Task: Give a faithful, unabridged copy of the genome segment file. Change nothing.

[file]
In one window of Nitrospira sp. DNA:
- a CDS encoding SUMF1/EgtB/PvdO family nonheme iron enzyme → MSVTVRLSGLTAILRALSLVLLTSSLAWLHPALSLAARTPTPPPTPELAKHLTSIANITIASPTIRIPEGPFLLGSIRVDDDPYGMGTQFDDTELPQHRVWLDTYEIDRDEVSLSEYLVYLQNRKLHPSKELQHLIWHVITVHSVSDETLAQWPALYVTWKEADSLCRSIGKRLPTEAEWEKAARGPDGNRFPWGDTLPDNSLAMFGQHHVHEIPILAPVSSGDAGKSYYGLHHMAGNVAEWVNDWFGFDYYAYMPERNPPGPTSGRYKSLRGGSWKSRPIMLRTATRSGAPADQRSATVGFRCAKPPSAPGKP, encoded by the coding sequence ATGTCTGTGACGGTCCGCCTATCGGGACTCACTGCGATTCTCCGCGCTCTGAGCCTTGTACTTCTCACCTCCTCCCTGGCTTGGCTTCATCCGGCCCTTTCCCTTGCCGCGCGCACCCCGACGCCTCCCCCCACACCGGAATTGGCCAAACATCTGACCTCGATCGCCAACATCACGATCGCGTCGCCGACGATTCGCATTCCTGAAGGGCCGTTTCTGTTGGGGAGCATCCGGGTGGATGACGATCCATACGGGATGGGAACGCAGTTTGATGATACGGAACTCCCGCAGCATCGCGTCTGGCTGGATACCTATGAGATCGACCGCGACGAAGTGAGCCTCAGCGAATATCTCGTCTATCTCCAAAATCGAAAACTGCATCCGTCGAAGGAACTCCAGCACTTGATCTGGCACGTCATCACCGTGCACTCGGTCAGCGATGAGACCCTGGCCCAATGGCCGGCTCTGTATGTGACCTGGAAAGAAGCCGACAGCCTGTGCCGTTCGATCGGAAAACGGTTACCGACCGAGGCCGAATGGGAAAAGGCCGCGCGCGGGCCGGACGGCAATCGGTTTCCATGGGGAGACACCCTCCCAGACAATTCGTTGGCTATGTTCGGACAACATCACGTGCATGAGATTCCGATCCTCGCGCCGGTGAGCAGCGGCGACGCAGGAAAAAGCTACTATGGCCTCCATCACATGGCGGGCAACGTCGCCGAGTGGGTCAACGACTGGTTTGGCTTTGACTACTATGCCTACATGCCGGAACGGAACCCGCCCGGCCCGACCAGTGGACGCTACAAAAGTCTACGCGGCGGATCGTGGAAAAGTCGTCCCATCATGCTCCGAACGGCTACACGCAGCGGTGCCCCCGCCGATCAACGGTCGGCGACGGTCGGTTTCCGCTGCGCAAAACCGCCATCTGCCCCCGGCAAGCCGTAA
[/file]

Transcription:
In one window of Nitrospira sp. DNA:
- a CDS encoding SUMF1/EgtB/PvdO family nonheme iron enzyme → MSVTVRLSGLTAILRALSLVLLTSSLAWLHPALSLAARTPTPPPTPELAKHLTSIANITIASPTIRIPEGPFLLGSIRVDDDPYGMGTQFDDTELPQHRVWLDTYEIDRDEVSLSEYLVYLQNRKLHPSKELQHLIWHVITVHSVSDETLAQWPALYVTWKEADSLCRSIGKRLPTEAEWEKAARGPDGNRFPWGDTLPDNSLAMFGQHHVHEIPILAPVSSGDAGKSYYGLHHMAGNVAEWVNDWFGFDYYAYMPERNPPGPTSGRYKSLRGGSWKSRPIMLRTATRSGAPADQRSATVGFRCAKPPSAPGKP, encoded by the coding sequence ATGTCTGTGACGGTCCGCCTATCGGGACTCACTGCGATTCTCCGCGCTCTGAGCCTTGTACTTCTCACCTCCTCCCTGGCTTGGCTTCATCCGGCCCTTTCCCTTGCCGCGCGCACCCCGACGCCTCCCCCCACACCGGAATTGGCCAAACATCTGACCTCGATCGCCAACATCACGATCGCGTCGCCGACGATTCGCATTCCTGAAGGGCCGTTTCTGTTGGGGAGCATCCGGGTGGATGACGATCCATACGGGATGGGAACGCAGTTTGATGATACGGAACTCCCGCAGCATCGCGTCTGGCTGGATACCTATGAGATCGACCGCGACGAAGTGAGCCTCAGCGAATATCTCGTCTATCTCCAAAATCGAAAACTGCATCCGTCGAAGGAACTCCAGCACTTGATCTGGCACGTCATCACCGTGCACTCGGTCAGCGATGAGACCCTGGCCCAATGGCCGGCTCTGTATGTGACCTGGAAAGAAGCCGACAGCCTGTGCCGTTCGATCGGAAAACGGTTACCGACCGAGGCCGAATGGGAAAAGGCCGCGCGCGGGCCGGACGGCAATCGGTTTCCATGGGGAGACACCCTCCCAGACAATTCGTTGGCTATGTTCGGACAACATCACGTGCATGAGATTCCGATCCTCGCGCCGGTGAGCAGCGGCGACGCAGGAAAAAGCTACTATGGCCTCCATCACATGGCGGGCAACGTCGCCGAGTGGGTCAACGACTGGTTTGGCTTTGACTACTATGCCTACATGCCGGAACGGAACCCGCCCGGCCCGACCAGTGGACGCTACAAAAGTCTACGCGGCGGATCGTGGAAAAGTCGTCCCATCATGCTCCGAACGGCTACACGCAGCGGTGCCCCCGCCGATCAACGGTCGGCGACGGTCGGTTTCCGCTGCGCAAAACCGCCATCTGCCCCCGGCAAGCCGTAA